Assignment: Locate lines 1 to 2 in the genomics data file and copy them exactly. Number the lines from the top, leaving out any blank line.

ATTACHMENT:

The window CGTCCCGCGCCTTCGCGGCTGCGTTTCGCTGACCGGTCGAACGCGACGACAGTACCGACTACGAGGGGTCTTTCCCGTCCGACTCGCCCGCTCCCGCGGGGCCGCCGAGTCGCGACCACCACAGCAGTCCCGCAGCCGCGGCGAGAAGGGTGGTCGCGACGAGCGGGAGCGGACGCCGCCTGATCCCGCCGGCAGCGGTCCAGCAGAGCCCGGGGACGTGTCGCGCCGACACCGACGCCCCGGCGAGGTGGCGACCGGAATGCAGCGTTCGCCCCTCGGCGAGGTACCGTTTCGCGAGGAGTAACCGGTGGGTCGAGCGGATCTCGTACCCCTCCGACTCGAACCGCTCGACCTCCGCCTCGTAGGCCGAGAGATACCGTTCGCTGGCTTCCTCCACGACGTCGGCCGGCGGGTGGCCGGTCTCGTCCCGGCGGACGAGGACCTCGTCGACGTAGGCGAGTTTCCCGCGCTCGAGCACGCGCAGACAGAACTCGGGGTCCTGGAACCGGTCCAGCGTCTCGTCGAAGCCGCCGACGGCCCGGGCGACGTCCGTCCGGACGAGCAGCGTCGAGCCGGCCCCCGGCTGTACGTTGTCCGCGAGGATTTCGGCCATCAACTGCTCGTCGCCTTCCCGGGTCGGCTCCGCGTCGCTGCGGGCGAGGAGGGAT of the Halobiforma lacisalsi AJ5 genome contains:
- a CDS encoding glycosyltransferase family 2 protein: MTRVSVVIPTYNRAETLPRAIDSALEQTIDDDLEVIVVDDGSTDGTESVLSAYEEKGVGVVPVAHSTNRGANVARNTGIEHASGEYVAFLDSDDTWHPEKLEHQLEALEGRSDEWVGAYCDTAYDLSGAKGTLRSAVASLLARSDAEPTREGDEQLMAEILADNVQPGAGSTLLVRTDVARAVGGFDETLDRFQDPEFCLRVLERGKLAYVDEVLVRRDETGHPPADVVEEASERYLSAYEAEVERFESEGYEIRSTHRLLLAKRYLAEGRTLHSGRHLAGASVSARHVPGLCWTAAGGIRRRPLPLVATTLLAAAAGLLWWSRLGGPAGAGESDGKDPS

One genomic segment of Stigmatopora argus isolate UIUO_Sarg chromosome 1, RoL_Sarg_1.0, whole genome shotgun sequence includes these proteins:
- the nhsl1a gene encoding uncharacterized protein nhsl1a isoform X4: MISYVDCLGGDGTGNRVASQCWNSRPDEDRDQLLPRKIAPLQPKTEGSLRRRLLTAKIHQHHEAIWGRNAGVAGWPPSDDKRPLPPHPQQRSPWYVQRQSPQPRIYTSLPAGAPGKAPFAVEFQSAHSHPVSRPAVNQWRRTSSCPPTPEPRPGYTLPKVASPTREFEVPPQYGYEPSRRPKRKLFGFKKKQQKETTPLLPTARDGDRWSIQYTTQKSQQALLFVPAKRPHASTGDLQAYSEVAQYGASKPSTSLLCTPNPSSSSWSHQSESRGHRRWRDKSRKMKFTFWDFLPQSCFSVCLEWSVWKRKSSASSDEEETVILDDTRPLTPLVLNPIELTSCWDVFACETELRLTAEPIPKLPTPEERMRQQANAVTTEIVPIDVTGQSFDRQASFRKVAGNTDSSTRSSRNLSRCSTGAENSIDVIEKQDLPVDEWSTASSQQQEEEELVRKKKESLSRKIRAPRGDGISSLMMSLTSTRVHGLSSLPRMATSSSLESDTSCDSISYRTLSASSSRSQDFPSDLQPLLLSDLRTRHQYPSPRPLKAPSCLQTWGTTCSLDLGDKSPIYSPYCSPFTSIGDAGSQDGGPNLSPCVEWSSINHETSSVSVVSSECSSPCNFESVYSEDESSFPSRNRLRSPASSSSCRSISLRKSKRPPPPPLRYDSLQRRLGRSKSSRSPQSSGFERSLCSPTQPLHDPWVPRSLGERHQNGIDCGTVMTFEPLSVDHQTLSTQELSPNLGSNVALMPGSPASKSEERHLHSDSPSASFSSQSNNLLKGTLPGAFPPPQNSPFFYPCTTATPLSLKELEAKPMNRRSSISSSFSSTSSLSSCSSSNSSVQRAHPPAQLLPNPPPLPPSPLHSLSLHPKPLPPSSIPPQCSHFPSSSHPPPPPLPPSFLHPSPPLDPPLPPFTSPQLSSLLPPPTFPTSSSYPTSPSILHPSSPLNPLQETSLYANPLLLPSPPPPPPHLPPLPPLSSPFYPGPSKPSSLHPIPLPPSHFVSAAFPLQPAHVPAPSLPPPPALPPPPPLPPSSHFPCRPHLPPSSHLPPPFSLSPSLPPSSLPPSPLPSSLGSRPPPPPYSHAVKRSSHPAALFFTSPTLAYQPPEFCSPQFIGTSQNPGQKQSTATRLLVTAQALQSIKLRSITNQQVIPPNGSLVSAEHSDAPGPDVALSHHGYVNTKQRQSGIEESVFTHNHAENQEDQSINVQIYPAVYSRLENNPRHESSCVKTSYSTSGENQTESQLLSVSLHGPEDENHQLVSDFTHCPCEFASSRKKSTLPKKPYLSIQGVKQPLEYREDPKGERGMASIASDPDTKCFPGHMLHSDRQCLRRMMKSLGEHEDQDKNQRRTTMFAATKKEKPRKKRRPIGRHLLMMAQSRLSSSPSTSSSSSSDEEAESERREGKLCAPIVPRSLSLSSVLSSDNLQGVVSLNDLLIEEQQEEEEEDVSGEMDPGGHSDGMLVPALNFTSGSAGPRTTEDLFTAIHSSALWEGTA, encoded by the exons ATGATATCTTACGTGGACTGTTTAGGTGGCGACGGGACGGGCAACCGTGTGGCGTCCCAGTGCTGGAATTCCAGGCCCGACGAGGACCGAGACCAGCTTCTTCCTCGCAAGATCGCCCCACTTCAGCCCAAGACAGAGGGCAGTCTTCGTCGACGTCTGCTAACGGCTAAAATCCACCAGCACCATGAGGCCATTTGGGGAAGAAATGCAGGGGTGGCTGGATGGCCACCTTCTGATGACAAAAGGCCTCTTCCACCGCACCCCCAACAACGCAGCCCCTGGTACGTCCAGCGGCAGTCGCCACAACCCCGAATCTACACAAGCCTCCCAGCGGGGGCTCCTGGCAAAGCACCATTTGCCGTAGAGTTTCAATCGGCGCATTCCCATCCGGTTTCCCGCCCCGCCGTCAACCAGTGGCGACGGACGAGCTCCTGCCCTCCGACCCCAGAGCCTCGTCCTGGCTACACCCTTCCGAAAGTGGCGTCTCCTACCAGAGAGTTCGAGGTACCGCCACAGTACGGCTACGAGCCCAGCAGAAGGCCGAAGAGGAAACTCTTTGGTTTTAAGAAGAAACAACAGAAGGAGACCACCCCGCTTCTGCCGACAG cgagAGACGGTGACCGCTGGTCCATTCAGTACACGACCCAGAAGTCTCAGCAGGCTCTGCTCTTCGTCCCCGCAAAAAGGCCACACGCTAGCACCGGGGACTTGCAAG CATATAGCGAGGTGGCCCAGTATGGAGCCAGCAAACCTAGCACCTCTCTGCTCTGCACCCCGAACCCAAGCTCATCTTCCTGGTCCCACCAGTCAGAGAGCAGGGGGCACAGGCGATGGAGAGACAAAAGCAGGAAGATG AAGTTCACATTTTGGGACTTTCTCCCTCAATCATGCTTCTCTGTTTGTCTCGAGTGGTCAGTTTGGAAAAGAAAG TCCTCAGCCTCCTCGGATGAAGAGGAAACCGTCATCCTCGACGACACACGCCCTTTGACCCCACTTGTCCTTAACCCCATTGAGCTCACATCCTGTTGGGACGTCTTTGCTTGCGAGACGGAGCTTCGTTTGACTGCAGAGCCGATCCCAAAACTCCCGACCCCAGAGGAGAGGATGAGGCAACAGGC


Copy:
The window CGTCCCGCGCCTTCGCGGCTGCGTTTCGCTGACCGGTCGAACGCGACGACAGTACCGACTACGAGGGGTCTTTCCCGTCCGACTCGCCCGCTCCCGCGGGGCCGCCGAGTCGCGACCACCACAGCAGTCCCGCAGCCGCGGCGAGAAGGGTGGTCGCGACGAGCGGGAGCGGACGCCGCCTGATCCCGCCGGCAGCGGTCCAGCAGAGCCCGGGGACGTGTCGCGCCGACACCGACGCCCCGGCGAGGTGGCGACCGGAATGCAGCGTTCGCCCCTCGGCGAGGTACCGTTTCGCGAGGAGTAACCGGTGGGTCGAGCGGATCTCGTACCCCTCCGACTCGAACCGCTCGACCTCCGCCTCGTAGGCCGAGAGATACCGTTCGCTGGCTTCCTCCACGACGTCGGCCGGCGGGTGGCCGGTCTCGTCCCGGCGGACGAGGACCTCGTCGACGTAGGCGAGTTTCCCGCGCTCGAGCACGCGCAGACAGAACTCGGGGTCCTGGAACCGGTCCAGCGTCTCGTCGAAGCCGCCGACGGCCCGGGCGACGTCCGTCCGGACGAGCAGCGTCGAGCCGGCCCCCGGCTGTACGTTGTCCGCGAGGATTTCGGCCATCAACTGCTCGTCGCCTTCCCGGGTCGGCTCCGCGTCGCTGCGGGCGAGGAGGGAT of the Halobiforma lacisalsi AJ5 genome contains:
- a CDS encoding glycosyltransferase family 2 protein: MTRVSVVIPTYNRAETLPRAIDSALEQTIDDDLEVIVVDDGSTDGTESVLSAYEEKGVGVVPVAHSTNRGANVARNTGIEHASGEYVAFLDSDDTWHPEKLEHQLEALEGRSDEWVGAYCDTAYDLSGAKGTLRSAVASLLARSDAEPTREGDEQLMAEILADNVQPGAGSTLLVRTDVARAVGGFDETLDRFQDPEFCLRVLERGKLAYVDEVLVRRDETGHPPADVVEEASERYLSAYEAEVERFESEGYEIRSTHRLLLAKRYLAEGRTLHSGRHLAGASVSARHVPGLCWTAAGGIRRRPLPLVATTLLAAAAGLLWWSRLGGPAGAGESDGKDPS